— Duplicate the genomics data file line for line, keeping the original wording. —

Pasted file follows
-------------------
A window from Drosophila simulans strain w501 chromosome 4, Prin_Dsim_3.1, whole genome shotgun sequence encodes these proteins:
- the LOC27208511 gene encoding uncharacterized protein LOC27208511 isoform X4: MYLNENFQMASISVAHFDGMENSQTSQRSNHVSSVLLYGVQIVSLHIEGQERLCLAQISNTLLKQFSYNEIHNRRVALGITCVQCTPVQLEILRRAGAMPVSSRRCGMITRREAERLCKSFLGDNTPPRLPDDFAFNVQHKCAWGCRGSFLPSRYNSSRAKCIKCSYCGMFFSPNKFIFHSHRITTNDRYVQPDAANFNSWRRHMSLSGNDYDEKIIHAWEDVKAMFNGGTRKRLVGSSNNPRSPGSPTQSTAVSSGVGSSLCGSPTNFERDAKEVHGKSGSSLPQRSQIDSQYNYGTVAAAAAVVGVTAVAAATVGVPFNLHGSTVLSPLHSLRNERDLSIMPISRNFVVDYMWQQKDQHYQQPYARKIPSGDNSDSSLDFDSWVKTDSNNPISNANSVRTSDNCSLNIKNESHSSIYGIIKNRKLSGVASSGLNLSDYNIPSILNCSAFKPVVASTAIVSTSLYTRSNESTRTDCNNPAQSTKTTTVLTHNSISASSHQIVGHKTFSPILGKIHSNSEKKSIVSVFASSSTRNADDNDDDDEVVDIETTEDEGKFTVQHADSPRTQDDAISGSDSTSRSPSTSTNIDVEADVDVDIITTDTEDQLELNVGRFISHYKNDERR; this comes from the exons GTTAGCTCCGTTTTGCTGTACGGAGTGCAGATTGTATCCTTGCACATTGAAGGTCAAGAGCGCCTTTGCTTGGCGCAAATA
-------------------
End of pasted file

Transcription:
A window from Drosophila simulans strain w501 chromosome 4, Prin_Dsim_3.1, whole genome shotgun sequence encodes these proteins:
- the LOC27208511 gene encoding uncharacterized protein LOC27208511 isoform X4: MYLNENFQMASISVAHFDGMENSQTSQRSNHVSSVLLYGVQIVSLHIEGQERLCLAQISNTLLKQFSYNEIHNRRVALGITCVQCTPVQLEILRRAGAMPVSSRRCGMITRREAERLCKSFLGDNTPPRLPDDFAFNVQHKCAWGCRGSFLPSRYNSSRAKCIKCSYCGMFFSPNKFIFHSHRITTNDRYVQPDAANFNSWRRHMSLSGNDYDEKIIHAWEDVKAMFNGGTRKRLVGSSNNPRSPGSPTQSTAVSSGVGSSLCGSPTNFERDAKEVHGKSGSSLPQRSQIDSQYNYGTVAAAAAVVGVTAVAAATVGVPFNLHGSTVLSPLHSLRNERDLSIMPISRNFVVDYMWQQKDQHYQQPYARKIPSGDNSDSSLDFDSWVKTDSNNPISNANSVRTSDNCSLNIKNESHSSIYGIIKNRKLSGVASSGLNLSDYNIPSILNCSAFKPVVASTAIVSTSLYTRSNESTRTDCNNPAQSTKTTTVLTHNSISASSHQIVGHKTFSPILGKIHSNSEKKSIVSVFASSSTRNADDNDDDDEVVDIETTEDEGKFTVQHADSPRTQDDAISGSDSTSRSPSTSTNIDVEADVDVDIITTDTEDQLELNVGRFISHYKNDERR; this comes from the exons GTTAGCTCCGTTTTGCTGTACGGAGTGCAGATTGTATCCTTGCACATTGAAGGTCAAGAGCGCCTTTGCTTGGCGCAAATA